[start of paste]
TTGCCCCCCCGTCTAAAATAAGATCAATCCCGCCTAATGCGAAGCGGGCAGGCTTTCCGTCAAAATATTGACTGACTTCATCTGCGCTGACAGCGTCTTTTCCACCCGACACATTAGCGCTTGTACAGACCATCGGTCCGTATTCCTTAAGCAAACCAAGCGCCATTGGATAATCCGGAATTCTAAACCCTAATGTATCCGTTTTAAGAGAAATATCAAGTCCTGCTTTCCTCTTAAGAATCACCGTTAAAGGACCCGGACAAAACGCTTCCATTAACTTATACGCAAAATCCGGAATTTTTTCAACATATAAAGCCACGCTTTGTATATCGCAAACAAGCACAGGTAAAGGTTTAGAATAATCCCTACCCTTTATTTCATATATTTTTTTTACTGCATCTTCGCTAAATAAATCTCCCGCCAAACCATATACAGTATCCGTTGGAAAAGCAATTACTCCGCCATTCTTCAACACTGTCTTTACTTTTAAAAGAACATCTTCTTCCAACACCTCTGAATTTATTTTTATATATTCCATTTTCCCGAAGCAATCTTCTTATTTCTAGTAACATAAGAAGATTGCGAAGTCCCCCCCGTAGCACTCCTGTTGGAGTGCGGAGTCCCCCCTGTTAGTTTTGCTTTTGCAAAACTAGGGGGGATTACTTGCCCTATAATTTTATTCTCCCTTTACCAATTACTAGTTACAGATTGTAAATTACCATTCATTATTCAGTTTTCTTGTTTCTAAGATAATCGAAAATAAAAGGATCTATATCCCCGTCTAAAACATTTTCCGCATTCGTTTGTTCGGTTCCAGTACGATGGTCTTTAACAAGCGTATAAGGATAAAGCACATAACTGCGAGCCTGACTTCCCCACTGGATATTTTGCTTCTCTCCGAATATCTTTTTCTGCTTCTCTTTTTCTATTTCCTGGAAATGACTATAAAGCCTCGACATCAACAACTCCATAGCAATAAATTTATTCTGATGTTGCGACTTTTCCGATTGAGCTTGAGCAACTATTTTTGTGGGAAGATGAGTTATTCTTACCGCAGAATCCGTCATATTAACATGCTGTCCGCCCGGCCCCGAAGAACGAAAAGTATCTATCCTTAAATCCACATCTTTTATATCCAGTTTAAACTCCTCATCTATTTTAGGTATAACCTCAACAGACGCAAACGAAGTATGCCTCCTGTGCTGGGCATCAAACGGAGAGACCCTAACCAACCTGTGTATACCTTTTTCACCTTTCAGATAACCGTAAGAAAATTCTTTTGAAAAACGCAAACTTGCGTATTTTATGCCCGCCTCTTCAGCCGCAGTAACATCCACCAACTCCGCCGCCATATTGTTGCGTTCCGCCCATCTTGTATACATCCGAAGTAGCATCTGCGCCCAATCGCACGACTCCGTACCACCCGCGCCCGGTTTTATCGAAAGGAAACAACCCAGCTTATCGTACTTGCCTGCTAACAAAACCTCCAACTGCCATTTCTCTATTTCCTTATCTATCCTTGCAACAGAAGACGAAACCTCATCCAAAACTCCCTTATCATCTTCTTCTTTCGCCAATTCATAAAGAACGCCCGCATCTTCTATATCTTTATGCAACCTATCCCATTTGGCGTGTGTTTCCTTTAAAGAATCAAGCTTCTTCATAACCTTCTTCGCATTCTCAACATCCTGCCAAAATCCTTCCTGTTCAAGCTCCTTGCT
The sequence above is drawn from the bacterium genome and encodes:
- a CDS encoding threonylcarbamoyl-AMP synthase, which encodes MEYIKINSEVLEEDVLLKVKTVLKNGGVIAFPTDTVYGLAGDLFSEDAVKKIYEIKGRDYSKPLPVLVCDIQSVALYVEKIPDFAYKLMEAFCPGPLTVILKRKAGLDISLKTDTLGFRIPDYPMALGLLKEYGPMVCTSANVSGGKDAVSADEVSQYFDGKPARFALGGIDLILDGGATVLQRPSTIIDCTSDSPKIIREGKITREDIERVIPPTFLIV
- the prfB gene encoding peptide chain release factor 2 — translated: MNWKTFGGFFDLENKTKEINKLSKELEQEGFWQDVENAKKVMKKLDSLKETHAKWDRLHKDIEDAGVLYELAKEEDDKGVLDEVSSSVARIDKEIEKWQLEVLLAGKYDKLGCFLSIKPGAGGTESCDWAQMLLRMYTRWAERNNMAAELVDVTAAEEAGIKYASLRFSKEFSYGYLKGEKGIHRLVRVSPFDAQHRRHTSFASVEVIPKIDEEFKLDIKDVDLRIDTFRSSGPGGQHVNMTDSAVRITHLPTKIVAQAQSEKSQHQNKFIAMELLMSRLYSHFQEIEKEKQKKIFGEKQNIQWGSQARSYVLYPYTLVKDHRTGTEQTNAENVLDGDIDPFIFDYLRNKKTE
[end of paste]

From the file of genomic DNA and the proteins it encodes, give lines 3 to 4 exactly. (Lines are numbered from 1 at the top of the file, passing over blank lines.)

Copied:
- a CDS encoding threonylcarbamoyl-AMP synthase, which encodes MEYIKINSEVLEEDVLLKVKTVLKNGGVIAFPTDTVYGLAGDLFSEDAVKKIYEIKGRDYSKPLPVLVCDIQSVALYVEKIPDFAYKLMEAFCPGPLTVILKRKAGLDISLKTDTLGFRIPDYPMALGLLKEYGPMVCTSANVSGGKDAVSADEVSQYFDGKPARFALGGIDLILDGGATVLQRPSTIIDCTSDSPKIIREGKITREDIERVIPPTFLIV
- the prfB gene encoding peptide chain release factor 2 — translated: MNWKTFGGFFDLENKTKEINKLSKELEQEGFWQDVENAKKVMKKLDSLKETHAKWDRLHKDIEDAGVLYELAKEEDDKGVLDEVSSSVARIDKEIEKWQLEVLLAGKYDKLGCFLSIKPGAGGTESCDWAQMLLRMYTRWAERNNMAAELVDVTAAEEAGIKYASLRFSKEFSYGYLKGEKGIHRLVRVSPFDAQHRRHTSFASVEVIPKIDEEFKLDIKDVDLRIDTFRSSGPGGQHVNMTDSAVRITHLPTKIVAQAQSEKSQHQNKFIAMELLMSRLYSHFQEIEKEKQKKIFGEKQNIQWGSQARSYVLYPYTLVKDHRTGTEQTNAENVLDGDIDPFIFDYLRNKKTE